'What Maisie Knew' (R)
A little-known work by Henry James inspired this contemporary drama about parents behaving badly.
It is night in an upscale Manhattan apartment. A child, tucked safely into bed, drifts toward sleep to the sounds of her parents tearing each other apart in the next room. Her eyes close, the fighting rumbles on, their words wielded with lethal precision at each other's most vulnerable spots.
We are in Maisie's world and about to find out in uncomfortable detail just What Maisie Knew.
Directors Scott McGehee and David Siegel have created a smart — and smarting — film based on one of Henry James' lesser-known works. Without losing the 19th century author's sensibility, screenwriters Carroll Cartwright and Nancy Doyne have brought into the modern age James' unforgiving examination of the effect of a messy divorce on a child.
For all the ugliness the topic suggests — and there is plenty provided by Julianne Moore and Steve Coogan as vengeful exes — this is a beautifully rendered film. The many provocations of James' observations are handled without slipping into melodrama as we watch the precocious 6-year-old witness and weather the breakup of her family.
The truths the filmmakers are out to expose can be difficult watching. What goes a long way to making this cautionary tale worth the angst is the incandescent Onata Aprile in her big-screen debut as Maisie. The youngster is remarkable at telegraphing a rainbow of emotions, often commanding the screen in silence, with nothing more than those soulful and surprisingly knowing eyes absorbing and assessing the mess her parents have made.
Still, it was a risky gambit to let us see the world only from Maisie's vantage. Working again with an excellent Giles Nuttgens as director of photography, the filmmakers make Maisie's world feel organic, never forced. There is even a little fable-like quality — in kites and coloring, but also in bars and bedrooms — to soften some of the harsh reality.
Maisie's badly behaving parents are Susanna (Moore) and Beale (Coogan). We do not see them in better times, but already engaged in a brutal war of egos played out in the culturally elite world of a fading rock diva and an under-pressure contemporary art dealer.
The child is the center and the outsider in this collapsing universe. She may only be 6, but she has already learned to read the tensions far better than the storybooks that Margo (Joanna Vanderham), her nanny, always has close at hand. It's not that Susanna and Beale don't love Maisie; they do. But these narcissists have no idea how to nurture a child. Each is equally desperate in competing for her love. More significantly, Maisie becomes their emotional arsenal; she is necessary to keep the war raging.
The choice of where she will live and whom she will love most provides the movie's ebb and flow. Susanna and Beale separate, divorce and remarry in a flash. The custody arrangement takes Maisie into a confusing world of stepparents and shifting households. It begins to inform her understanding of how a family should work, and how proper parents should behave.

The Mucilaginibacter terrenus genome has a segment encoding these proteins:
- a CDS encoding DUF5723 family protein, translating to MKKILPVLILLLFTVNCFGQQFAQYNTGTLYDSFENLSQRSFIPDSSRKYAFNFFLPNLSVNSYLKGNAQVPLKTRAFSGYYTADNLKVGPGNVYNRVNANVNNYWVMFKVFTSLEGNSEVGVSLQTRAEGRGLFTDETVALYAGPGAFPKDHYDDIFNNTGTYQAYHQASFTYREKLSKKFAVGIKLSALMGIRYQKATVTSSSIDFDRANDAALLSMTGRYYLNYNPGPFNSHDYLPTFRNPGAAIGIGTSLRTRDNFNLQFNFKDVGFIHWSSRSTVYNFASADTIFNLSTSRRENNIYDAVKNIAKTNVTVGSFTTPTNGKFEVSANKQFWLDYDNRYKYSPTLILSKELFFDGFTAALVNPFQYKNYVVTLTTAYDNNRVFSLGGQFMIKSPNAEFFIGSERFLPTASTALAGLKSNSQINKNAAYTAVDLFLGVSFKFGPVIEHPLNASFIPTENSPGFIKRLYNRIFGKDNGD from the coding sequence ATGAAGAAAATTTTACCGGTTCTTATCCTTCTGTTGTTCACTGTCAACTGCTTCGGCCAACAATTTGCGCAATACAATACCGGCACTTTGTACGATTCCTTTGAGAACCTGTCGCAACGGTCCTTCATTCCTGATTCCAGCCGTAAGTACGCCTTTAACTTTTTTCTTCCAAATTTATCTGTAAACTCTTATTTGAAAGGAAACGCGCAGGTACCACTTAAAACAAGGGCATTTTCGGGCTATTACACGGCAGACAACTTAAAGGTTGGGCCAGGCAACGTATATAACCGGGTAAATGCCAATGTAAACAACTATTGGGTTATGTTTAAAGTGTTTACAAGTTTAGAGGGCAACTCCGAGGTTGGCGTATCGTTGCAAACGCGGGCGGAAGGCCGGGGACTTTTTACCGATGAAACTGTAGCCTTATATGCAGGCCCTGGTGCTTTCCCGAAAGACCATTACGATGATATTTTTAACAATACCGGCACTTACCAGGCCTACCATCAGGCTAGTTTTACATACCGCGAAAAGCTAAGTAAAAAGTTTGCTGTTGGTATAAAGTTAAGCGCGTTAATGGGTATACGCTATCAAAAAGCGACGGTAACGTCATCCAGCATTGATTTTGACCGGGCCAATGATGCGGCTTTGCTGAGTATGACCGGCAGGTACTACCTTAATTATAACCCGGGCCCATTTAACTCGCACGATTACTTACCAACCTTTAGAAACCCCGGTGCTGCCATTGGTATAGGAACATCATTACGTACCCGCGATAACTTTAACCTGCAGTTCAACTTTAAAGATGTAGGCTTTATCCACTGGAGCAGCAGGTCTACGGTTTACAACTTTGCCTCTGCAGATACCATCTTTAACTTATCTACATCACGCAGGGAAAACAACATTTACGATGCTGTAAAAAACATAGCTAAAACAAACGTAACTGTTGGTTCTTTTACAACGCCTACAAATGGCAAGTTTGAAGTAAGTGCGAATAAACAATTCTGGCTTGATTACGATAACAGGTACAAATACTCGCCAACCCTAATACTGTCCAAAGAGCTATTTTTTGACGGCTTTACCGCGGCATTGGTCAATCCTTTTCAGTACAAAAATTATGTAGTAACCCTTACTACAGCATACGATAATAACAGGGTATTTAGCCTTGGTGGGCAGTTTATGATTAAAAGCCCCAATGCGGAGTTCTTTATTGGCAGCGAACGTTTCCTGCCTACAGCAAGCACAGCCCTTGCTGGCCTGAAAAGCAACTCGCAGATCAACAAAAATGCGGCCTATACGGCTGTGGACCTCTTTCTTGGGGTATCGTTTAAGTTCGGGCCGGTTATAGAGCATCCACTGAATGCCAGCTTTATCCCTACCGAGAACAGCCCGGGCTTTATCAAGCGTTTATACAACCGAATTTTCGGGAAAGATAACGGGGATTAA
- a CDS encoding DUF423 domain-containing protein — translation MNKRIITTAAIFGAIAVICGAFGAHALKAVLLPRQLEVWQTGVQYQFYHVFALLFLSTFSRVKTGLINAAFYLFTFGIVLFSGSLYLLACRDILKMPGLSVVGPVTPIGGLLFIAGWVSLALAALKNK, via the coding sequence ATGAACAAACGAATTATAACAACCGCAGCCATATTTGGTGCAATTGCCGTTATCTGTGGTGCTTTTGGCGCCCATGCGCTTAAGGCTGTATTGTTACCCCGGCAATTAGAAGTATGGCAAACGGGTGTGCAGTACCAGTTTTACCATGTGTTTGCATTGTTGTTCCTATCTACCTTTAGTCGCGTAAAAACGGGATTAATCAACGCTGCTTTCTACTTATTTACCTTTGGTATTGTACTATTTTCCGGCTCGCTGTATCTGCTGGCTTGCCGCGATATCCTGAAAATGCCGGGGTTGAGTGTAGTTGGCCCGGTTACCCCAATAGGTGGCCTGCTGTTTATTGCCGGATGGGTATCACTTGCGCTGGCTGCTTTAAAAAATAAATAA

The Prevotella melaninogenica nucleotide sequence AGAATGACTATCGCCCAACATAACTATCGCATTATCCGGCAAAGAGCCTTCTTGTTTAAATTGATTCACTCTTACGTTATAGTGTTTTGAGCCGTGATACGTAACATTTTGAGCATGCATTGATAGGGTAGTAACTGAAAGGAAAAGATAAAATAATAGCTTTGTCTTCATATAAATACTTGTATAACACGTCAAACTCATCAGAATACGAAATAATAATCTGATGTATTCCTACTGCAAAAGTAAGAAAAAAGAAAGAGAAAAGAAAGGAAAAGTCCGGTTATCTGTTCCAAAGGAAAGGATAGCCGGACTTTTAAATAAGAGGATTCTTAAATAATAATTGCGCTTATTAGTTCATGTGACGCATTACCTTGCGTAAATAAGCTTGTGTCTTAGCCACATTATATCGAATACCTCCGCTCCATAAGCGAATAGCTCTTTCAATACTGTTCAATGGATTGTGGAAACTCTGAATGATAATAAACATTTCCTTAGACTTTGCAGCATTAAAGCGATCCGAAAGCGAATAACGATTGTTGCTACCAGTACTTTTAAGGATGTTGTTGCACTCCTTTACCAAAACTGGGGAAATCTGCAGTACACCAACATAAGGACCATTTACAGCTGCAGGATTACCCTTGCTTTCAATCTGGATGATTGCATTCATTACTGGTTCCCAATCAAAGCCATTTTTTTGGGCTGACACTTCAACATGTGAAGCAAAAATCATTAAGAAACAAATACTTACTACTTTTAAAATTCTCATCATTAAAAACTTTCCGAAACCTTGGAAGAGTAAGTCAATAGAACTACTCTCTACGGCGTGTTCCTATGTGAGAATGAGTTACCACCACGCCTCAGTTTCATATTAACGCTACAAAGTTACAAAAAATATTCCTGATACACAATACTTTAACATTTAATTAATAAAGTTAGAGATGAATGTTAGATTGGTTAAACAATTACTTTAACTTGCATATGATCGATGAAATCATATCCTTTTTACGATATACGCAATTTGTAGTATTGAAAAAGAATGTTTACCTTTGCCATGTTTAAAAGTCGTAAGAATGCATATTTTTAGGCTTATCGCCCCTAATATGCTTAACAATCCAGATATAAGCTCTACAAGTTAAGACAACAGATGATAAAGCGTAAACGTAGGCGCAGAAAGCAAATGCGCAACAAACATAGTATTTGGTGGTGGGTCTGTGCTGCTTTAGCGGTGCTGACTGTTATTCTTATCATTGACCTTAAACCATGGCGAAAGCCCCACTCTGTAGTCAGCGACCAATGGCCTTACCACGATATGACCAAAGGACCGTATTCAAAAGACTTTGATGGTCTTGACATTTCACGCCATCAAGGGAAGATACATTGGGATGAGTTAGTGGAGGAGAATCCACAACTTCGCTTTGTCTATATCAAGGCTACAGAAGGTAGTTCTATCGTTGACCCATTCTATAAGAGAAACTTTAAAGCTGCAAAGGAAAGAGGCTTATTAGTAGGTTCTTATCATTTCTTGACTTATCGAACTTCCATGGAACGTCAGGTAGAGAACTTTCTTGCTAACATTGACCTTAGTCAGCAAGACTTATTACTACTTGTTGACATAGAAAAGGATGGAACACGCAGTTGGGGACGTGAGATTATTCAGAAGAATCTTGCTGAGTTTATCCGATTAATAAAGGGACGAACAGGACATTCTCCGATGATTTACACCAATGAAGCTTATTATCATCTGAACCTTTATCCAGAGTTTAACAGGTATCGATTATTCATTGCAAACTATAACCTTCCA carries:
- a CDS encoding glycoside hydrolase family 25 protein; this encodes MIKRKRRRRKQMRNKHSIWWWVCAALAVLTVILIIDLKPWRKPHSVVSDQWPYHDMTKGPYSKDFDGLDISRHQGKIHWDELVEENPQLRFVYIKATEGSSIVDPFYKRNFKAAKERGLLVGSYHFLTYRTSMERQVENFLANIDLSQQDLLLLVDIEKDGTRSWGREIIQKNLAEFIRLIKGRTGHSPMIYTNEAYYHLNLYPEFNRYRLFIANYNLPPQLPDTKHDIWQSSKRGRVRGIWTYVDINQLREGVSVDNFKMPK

The first tectonic shift comes soon after Beale moves out and weds Maisie's much-adored nanny. Margo is blond, lovely, much younger and much kinder than Susanna. Easy for Maisie to adore, easier for Susanna to hate.
In reaction, Susanna tries to reenergize her career and, in keeping with the rock-star image, marries a much younger man, an attractive bartender named Lincoln (Alexander Skarsgard). A decent guy, Lincoln quickly finds himself the primary caretaker for the young girl. In one particularly telling scene, Susanna lashes into him for letting Maisie love him. Skarsgard gives his unassuming bartender a kind of tenderheartedness that is as touching as Maisie's plight.
Like a playground seesaw, the film keeps tottering between which parent is worse and which stepparent is better. Tough lessons for the child come at every turn. That Maisie finds a way to navigate the turmoil is not offered up to mitigate parental wrongs but, rather, to remind what a quick study kids are.
What Maisie Knew is the directors' most ambitious cut at family crises — 2001's The Deep End stands as their best work until now. Their restraint in handling the emotional roller coaster saves the movie from maudlin. Indeed the film's strength is in its understatement.
Moore, whose talent for portraying edgy women has earned her four Oscar nominations thus far, goes more strident than ever to create a monster of a mother. Susanna's temper is explosive, and her need for love is as unquenchable as her desire for fame. Yet in rare moments when her eyes well in pain rather than rage, Moore lets us see her vulnerability too.
Coogan's trajectory is different but as carefully crafted. At first Beale seems little more than another long-suffering partner of an artistic type (read: mercurial). But Beale soon becomes as insufferable as his ex, and Coogan, better known for his dry wit, proves adept at making the transition ring true.
The movie has something to say about class as well. The notion that a child will be more loved and better cared for by those lower on the economic ladder would have weakened the film if that were the sum total of Lincoln and Margo's character. Instead, in Skarsgard and Vanderham's hands, they become the sort of decent people you want to color a child's life. What makes the film unexpectedly hopeful is that Maisie understands that too.
Cast: Julianne Moore, Steve Coogan, Alexander Skarsgard, Joanna Vanderham.
Directors: Scott McGehee, David Siegel.
Screenwriters: Nancy Doyne, Carroll Cartwright. Based on the novel by Henry James.
A Millenium Entertainment Release. Running time: 98 minutes. Vulgar language. Opens Friday May 31 in Miami-Dade: Aventura, Sunset Place; in Palm Beach: Shadowood, Delray.